Truly grand and powerful theories… do not and cannot rest upon single observations. Evolution is an inference from thousands of independent sources, the only conceptual structure that can make unified sense of all this disparate information. The failure of a particular claim usually records a local error, not the bankruptcy of a central theory... If I mistakenly identify your father's brother as your own dad, you don't become genealogically rootless and created de novo. You still have a father; we just haven't located him properly.
We have become, by the power of a glorious evolutionary accident called intelligence, the stewards of life's continuity on earth. We did not ask for this role, but we cannot abjure it. We may not be suited to it, but here we are.
What constitutes the primordium of the adult parasite [Rhizocephala ]? What can be injected through the narrow opening of the dart's hypodermic device? ...Imagine going through such complexity as nauplius, cyprid, and kentrogon - and then paring yourself down to just a few cells for a quick and hazardous transition to the adult stage. What a minimal bridge at such a crucial transition! ...But other species have achieved the ultimate reduction to a single cell! The dart injects just one cell into the host's interior, and the two parts of the life cyle maintain their indispensable continuity by an absolutely minimal connection - as though, within the rhizocephalan life cycle, nature has inserted a stage analogous to the fertilized egg that establishes minimal connection between generations in ordinary sexual organisms.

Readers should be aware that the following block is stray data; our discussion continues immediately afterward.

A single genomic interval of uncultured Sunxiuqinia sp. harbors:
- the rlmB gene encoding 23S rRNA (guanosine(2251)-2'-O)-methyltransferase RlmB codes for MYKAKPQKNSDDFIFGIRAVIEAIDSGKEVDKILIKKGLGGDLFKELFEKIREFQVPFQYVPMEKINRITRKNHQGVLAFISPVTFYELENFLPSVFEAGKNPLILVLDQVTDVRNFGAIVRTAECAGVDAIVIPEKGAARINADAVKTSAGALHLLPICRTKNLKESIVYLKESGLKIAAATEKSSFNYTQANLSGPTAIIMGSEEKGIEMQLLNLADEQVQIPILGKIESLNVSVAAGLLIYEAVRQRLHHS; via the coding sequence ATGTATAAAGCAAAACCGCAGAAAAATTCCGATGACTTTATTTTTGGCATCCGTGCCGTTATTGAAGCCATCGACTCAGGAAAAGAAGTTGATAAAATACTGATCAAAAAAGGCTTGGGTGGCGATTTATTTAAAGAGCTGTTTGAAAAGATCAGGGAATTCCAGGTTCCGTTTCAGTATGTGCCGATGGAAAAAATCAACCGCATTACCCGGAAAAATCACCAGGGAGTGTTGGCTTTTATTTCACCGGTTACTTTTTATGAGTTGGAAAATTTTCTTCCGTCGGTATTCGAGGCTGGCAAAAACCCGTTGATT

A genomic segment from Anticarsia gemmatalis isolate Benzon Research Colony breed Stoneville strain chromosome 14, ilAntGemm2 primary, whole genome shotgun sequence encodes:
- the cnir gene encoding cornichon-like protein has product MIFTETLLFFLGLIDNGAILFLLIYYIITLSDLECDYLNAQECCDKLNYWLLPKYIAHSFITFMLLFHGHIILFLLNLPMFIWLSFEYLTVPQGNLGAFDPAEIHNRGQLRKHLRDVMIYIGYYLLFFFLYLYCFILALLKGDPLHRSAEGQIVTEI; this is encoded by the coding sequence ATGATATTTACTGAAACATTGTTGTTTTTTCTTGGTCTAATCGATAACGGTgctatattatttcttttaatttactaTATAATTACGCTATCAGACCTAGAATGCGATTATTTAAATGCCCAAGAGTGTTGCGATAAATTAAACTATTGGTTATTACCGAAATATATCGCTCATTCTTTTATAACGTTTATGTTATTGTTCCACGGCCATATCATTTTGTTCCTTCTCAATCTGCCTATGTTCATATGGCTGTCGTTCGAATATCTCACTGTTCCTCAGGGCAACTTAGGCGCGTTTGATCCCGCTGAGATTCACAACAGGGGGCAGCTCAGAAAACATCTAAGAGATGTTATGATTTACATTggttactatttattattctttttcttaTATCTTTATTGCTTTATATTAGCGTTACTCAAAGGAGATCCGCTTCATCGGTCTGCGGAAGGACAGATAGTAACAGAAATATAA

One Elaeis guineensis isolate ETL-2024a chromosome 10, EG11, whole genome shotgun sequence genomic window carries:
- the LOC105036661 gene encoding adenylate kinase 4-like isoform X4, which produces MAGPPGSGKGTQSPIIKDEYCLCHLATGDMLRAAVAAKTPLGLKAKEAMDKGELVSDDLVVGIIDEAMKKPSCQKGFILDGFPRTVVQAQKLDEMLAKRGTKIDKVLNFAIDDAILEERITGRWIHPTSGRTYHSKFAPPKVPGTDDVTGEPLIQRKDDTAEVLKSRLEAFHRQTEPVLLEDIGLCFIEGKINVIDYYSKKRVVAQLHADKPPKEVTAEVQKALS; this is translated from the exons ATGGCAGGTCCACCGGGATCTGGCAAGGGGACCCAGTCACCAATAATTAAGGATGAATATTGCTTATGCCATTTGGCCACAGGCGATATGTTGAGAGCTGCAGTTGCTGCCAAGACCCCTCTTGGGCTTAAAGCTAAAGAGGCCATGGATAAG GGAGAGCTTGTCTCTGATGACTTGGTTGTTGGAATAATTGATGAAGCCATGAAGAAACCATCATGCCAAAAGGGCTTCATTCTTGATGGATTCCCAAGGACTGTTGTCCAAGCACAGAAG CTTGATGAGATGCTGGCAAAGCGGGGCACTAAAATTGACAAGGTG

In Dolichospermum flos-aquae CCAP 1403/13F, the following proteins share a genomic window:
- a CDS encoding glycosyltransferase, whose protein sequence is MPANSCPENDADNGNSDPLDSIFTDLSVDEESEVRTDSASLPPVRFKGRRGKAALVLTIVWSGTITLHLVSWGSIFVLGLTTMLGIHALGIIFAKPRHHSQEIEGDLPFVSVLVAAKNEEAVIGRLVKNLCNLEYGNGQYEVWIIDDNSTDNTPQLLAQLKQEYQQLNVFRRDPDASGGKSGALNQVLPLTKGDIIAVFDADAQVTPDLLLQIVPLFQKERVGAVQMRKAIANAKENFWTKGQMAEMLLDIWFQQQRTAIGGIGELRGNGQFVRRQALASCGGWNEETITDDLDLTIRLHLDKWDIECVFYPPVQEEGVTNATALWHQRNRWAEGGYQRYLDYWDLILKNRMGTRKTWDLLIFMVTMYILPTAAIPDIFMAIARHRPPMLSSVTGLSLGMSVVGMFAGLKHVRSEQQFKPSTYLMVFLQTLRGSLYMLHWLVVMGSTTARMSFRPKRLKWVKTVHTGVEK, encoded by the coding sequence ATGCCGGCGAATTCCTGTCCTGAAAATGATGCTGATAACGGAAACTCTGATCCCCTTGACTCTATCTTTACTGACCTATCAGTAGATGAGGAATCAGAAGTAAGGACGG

All versions written for nonscientists speak of fused males as the curious tale of the anglerfish—just as we so often hear about the monkey swinging through the trees, or the worm burrowing through soil. But if nature teaches us any lesson, it loudly proclaims life's diversity. There ain't no such abstraction as the clam, the fly, or the anglerfish. Ceratioid anglerfishes come in nearly 100 species, and each has its own peculiarity.
Bacteria represent the world's greatest success story. They are today and have always been the modal organisms on earth; they cannot be nuked to oblivion and will outlive us all. This time is their time, not the age of mammals as our textbooks chauvinistically proclaim. But their price for such success is permanent relegation to a microworld, and they cannot know the joy and pain of consciousness. We live in a universe of trade-offs; complexity and persistence do not work well as partners.